President Obama opened and closed last night's State of the Union with a series of auspicious military metaphors. In opening, "These achievements are a testament to the courage, selflessness and teamwork of America's Armed Forces. At a time when too many of our institutions have let us down, they exceed all expectations. They're not consumed with personal ambition. They don't obsess over their differences. They focus on the mission at hand. They work together."

In closing: "When you're marching into battle, you look out for the person next to you, or the mission fails. When you're in the thick of the fight, you rise or fall as one unit, serving one nation, leaving no one behind."

It's not martial law, but the metaphors matter.

And for President Obama, the military metaphor is good one. Americans are united behind their military in bi-partisan ways that transcend political divides, and border more on the religious and the sacred than the mundane. Further, unlike in the economy, the President has an enviable record in foreign affairs, and in military achievement.

A recent CBS News/New York Times poll found that 48 percent of Americans approved his handling of foreign policy, compared with 35 percent who did not. The same poll showed even stronger support for his handling of the terrorist threat. Osama bin Laden appeared early in the speech.

Withdrawal from Iraq, a surge and slow withdrawal from Afghanistan, Libya, Egypt and more are all tests this President has seemingly passed, if not by his prudent foreign policy, then from a fortuitous chain of events more abroad than at home. "Good job tonight," the President congratulated Defense Secretary Leon Panetta on his way to the podium, hours after the Special Forces group that killed Osama Bin Laden attacked a Somali pirate hideout, freeing two aid workers held hostage for three months.

The military both reinforces the best aspects of Obama's record, and appeals to the common, sacrificial unity of the American republic.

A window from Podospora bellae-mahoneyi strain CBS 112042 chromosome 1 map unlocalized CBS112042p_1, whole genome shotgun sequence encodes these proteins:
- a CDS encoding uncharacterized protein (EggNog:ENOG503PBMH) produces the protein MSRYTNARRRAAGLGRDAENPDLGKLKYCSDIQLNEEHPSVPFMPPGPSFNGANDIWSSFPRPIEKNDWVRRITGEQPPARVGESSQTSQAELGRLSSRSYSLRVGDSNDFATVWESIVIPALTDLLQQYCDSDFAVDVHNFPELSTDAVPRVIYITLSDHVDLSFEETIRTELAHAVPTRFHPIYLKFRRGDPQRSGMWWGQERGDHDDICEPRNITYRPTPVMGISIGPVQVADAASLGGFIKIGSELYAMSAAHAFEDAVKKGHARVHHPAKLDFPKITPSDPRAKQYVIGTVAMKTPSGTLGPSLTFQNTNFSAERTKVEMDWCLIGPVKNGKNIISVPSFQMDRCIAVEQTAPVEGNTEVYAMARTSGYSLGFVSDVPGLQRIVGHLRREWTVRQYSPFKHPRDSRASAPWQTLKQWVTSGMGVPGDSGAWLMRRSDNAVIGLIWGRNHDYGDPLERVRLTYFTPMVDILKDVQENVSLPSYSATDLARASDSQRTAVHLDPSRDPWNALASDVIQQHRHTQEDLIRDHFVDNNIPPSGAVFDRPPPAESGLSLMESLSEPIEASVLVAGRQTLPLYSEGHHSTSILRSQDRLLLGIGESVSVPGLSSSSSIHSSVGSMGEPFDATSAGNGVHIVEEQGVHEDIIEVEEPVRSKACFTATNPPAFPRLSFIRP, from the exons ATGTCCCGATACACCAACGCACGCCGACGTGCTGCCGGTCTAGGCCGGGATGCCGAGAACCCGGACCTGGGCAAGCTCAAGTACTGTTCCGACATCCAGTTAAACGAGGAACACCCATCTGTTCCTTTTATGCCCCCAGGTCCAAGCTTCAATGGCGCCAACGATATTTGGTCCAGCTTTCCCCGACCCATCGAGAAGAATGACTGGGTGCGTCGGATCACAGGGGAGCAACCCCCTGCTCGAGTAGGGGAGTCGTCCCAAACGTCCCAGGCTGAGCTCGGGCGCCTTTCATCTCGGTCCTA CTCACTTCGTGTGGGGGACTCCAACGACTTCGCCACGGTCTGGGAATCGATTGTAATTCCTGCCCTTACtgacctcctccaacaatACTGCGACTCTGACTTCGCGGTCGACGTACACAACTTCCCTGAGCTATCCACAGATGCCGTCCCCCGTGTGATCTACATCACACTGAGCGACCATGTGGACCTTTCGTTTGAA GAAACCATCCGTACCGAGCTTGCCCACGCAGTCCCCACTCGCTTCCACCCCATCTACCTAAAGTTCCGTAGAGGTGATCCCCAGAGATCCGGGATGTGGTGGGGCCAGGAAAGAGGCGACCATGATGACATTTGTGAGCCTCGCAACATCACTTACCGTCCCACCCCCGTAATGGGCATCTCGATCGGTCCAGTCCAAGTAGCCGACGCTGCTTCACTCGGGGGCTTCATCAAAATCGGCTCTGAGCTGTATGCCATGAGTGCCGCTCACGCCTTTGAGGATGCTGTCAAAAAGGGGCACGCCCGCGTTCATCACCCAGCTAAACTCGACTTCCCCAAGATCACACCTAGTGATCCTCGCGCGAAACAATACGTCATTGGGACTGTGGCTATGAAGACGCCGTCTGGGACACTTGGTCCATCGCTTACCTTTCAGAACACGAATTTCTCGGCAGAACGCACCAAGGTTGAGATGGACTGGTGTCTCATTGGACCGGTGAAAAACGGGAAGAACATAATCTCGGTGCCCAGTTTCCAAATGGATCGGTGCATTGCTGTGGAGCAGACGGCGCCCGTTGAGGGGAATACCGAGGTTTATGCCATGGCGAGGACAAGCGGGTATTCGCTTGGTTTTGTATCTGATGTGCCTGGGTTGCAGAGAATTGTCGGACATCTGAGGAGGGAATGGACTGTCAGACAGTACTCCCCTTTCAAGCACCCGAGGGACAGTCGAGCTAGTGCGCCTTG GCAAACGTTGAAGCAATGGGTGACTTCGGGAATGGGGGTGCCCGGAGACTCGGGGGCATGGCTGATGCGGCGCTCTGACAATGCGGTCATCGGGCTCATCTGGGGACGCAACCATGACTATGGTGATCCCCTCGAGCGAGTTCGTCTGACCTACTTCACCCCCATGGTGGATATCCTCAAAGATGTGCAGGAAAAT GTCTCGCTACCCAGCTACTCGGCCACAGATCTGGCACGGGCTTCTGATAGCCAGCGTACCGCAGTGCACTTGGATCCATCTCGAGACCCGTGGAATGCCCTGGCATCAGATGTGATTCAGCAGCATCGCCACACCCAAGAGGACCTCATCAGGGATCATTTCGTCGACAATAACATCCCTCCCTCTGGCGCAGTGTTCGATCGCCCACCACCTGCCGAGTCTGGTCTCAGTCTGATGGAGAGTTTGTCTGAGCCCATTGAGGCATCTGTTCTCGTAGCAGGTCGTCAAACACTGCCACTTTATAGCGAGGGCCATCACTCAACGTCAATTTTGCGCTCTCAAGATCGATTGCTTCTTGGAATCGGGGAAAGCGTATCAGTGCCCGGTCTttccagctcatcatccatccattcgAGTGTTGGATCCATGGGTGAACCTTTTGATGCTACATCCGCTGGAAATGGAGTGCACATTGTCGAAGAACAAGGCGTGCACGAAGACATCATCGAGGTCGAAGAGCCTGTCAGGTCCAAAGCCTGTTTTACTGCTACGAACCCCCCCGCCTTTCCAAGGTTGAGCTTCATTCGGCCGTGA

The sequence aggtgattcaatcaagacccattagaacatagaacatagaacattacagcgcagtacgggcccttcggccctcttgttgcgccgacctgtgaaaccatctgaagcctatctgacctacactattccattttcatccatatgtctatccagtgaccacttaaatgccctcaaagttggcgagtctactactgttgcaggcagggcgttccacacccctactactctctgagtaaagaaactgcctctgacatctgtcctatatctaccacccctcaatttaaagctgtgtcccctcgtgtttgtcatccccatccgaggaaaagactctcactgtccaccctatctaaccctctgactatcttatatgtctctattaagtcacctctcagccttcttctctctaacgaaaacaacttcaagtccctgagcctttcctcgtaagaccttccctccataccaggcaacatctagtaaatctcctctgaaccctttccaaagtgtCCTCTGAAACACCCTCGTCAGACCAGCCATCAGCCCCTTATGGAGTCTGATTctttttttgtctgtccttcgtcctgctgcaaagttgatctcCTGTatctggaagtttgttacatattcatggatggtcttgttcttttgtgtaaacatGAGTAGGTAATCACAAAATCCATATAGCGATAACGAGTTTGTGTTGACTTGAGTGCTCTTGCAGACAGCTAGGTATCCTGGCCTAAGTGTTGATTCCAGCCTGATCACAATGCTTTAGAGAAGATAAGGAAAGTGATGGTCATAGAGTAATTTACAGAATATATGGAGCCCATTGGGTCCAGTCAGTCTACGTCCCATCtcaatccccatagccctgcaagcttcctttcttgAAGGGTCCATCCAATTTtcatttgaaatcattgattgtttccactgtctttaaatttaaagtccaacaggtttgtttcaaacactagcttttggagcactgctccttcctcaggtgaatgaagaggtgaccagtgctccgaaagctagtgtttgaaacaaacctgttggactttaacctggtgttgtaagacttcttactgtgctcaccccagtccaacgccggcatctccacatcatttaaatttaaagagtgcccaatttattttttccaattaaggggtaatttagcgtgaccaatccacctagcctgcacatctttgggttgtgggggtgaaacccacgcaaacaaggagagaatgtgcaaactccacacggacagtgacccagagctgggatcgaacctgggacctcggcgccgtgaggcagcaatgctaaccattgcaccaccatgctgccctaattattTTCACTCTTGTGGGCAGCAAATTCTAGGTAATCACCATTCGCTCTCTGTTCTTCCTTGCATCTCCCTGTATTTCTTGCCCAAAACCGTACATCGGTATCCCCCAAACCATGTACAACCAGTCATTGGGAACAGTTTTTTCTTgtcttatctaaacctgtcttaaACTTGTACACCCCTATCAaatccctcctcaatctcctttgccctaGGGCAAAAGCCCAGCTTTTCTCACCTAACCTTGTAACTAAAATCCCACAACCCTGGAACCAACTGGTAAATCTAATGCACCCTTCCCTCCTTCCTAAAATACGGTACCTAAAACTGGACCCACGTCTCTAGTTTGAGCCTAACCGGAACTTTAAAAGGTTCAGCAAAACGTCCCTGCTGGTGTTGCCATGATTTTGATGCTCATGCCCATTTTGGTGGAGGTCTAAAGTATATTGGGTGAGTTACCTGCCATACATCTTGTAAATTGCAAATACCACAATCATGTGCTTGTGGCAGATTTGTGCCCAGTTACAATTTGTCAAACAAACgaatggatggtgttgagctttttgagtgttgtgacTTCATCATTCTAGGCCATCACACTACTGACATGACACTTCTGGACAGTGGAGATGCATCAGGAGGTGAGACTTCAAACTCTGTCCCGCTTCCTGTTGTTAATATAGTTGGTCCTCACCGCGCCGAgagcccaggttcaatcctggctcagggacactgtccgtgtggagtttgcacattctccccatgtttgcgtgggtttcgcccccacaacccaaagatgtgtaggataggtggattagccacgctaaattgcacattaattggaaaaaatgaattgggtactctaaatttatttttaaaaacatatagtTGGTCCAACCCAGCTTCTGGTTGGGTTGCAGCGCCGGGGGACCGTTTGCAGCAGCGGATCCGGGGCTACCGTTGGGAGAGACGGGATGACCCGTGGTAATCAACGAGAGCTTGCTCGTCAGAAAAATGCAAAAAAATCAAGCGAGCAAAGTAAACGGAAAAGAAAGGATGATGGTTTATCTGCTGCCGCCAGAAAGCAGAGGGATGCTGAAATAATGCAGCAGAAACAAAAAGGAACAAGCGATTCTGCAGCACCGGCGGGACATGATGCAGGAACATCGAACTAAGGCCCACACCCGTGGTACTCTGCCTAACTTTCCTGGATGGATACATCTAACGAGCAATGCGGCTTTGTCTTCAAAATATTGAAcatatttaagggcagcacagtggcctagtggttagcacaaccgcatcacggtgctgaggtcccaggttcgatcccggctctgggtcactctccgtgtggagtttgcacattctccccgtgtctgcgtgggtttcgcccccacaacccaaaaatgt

But absent the military metaphor is the dignity of the meaning of that Union. Words like fairness and equality recurred . . . but the gridlock is in the definition. Whose fairness? And which equality? One kind of fairness asks the rich to pay their share for the vulnerable, while another cuts the intrusion of government from unbalancing the market.

Certain goods in the State of the Union were transparently obvious: "We know a good teacher can increase the lifetime income of a classroom by over $250,000," the President said. How markedly particular. Everything economic, from kitchen sinks to unfair Chinese trading of kitchen sinks, was on display. The State of the Union, in short, is a state of economic obsession. Even classrooms of students can be monetized and justified on that basis.

None of which would be new to Canadians watching our own federal Conservatives, or the English, or much of the European Union crisis unfolding. The means are ever martial, and the ends are ever material, and the existential meaning of it all has been lost somewhere in the stack of defeatist toil pundits call public debate. Will America be content with a call to arms to raise the lofty GDP ever higher, with new trickles of fairness for all? President Obama is right: America has done it before. But then, it also used to have something bigger to believe in.